We were greeted with a variety of responses to our question “Are you looking for crew?” An older gentleman eyed us suspiciously when I told him that we had never been on an ocean passage before (a.k.a. blue water sailing). He shook his head in disgust, “you guys are going to get so sick out there” he said with a snarl, recounting an experience he had with a couple so connected and in love that that the minute one got sick the other soon followed, rendering them useless crew. He would be setting sail for Fiji in a week but hadn’t planned to take any crew. I didn’t understand how this was possible. “Don’t you need someone to keep watch so you can sleep?” One of the most common duties of crew is to keep watch throughout the day and night, typically in 3-4 hour shifts. While on watch it is your job to keep a look out for other boats (with sleeping captains), whales, and squalls. Another typical job of crew is to cook, steer, and assist in raising/trimming the sails and managing the jib.

little potato

“Little Potato” Tonga

The fact that Tom is a dude made our search harder than anticipated. Many Captains accept “Female Crew Only” having no qualms explaining this with a straight face. Gender preference/discrimination is an apparent norm in yachtie culture; despite the nautical superstition that women are bad luck on boats since boats are considered to be female and having another woman on board could make that boat jealous! As disturbing as it was for me to imagine being alone at sea with one of these salty dogs, I could understand their preference. Life is short, why not be surrounded by pretty ladies if you can?

We joked that the only way we were going to get on a boat was to find a female Captain, a seemingly unlikely scenario, until we heard about HER. “Her boat’s called Wonderland,” a skipper told us in a strong Aussie drawl, “and she is looking for crew.” Since no one knew her name, we decided to call her Alice, and we were determined to sail with her.

As we wandered aimlessly in search of Alice, I felt I would know her when I saw her. And I did. As we approached a group of yachties, I noticed a woman whose broad stance and strong demeanor contradicted her white hair and aging skin.

Her name was Evi, a 70-year old retired college professor from Colorado who single handedly sails offshore, but prefers to have crew claiming it makes her journey more fun. She suggested we go somewhere to talk and asked us to tell her three strengths and three weaknesses. She wondered if either of us were modest, an important question I would learn later.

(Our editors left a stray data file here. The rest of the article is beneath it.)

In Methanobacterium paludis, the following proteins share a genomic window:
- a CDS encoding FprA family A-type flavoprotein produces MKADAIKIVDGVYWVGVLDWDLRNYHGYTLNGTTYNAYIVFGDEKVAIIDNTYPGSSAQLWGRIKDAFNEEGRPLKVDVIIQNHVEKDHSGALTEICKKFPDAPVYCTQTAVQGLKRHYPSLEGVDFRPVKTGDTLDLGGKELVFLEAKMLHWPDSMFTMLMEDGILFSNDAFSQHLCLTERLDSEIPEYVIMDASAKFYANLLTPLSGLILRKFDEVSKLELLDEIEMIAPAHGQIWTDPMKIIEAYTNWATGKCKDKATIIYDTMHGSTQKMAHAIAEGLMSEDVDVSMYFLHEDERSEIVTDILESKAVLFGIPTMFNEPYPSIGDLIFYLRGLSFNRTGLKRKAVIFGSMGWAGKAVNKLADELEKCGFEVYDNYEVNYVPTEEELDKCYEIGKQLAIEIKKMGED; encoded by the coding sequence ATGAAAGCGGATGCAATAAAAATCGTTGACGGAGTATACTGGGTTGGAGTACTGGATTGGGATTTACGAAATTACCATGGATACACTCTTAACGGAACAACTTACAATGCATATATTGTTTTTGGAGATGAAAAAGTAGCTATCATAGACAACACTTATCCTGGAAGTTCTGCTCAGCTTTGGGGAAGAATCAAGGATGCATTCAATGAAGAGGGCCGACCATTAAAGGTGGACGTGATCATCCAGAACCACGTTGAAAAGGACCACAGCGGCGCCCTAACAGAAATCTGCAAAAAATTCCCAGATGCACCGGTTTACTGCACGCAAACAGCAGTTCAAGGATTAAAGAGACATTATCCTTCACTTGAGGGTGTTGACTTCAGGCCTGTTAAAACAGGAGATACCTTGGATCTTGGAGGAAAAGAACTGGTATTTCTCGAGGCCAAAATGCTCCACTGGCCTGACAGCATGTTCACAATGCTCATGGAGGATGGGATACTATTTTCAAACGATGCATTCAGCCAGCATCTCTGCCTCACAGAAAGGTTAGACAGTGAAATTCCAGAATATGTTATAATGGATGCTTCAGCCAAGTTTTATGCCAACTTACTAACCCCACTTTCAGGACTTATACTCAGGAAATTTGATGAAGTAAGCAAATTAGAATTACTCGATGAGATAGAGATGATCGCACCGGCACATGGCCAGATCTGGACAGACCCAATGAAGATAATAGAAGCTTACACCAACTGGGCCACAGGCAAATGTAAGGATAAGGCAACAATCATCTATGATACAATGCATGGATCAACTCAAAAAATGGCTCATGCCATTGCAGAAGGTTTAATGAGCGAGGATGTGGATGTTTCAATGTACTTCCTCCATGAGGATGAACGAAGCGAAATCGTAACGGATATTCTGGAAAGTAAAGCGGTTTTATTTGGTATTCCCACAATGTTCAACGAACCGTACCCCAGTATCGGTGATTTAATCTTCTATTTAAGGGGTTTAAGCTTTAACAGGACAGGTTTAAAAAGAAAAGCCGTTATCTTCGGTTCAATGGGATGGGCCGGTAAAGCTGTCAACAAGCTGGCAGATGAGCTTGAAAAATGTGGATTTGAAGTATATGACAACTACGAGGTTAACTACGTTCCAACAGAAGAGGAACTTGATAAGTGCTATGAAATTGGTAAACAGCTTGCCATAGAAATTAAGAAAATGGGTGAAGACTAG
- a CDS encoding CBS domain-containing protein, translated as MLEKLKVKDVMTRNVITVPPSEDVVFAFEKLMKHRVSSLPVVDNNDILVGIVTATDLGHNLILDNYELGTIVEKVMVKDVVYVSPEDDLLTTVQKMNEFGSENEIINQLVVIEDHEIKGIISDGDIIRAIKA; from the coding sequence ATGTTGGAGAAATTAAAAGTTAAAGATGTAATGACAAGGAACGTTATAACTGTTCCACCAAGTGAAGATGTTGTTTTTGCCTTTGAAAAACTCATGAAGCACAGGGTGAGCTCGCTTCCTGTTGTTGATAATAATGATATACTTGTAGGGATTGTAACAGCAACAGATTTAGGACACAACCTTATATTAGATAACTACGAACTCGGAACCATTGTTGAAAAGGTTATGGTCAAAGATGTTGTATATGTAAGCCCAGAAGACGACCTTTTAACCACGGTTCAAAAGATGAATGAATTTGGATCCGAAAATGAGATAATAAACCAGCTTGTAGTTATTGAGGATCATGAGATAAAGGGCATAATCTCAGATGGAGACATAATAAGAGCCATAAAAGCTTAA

We bounced along in her dingy, salt water splashing my clothes as we approached Wonderland, a 40-foot sloop. We climbed aboard ducking as we climbed down the stairs into the dark cabin. Fresh fruit and veggies hung from tiny hammocks above the berths. I was startled by the lack of space, “the boat sleeps four but there will be five of us” she confirmed. We would be forced to “hot bunk,” rotating beds between watch shifts.

She handed me a large glass mason jar, “while at sea, you will pee inside this and dump overboard” she explained as nonchalantly as you would point the direction to the nearest toilet. With determination, I prevented my internal reaction of horror from surfacing to my face. Thomas would later say he would have paid good money to know what was going through my mind at that very moment.

She also informed us there was no shower on the yacht. No big deal, I thought. I was no stranger to “roughing it” having lived in a campervan called Octopus the previous two months and having been a “dirty backpacker” throughout years of travel. If anyone could “pop a squat” over a mason jar, it was me. I understood why modesty was not allowed on board. Toilet Tales in Wonderland is a comical recount about this very topic.

With nervous excitement for the unknown, we set sail for Tonga! Wonderland became our self-contained world during the 16-days it took us to us to reach land.

Setting Sail for South Pacific

We continued our adventure for three months (May-August), on three very different yachts. Our sailing adventure took us to the many islands of Tonga, Fiji, and Vanuatu. It was much easier to find our second and third crewing jobs having had the experience of a long ocean passage under our belts.

South Pacific Sailing


You can read about each of our very unique long ocean passage experiences.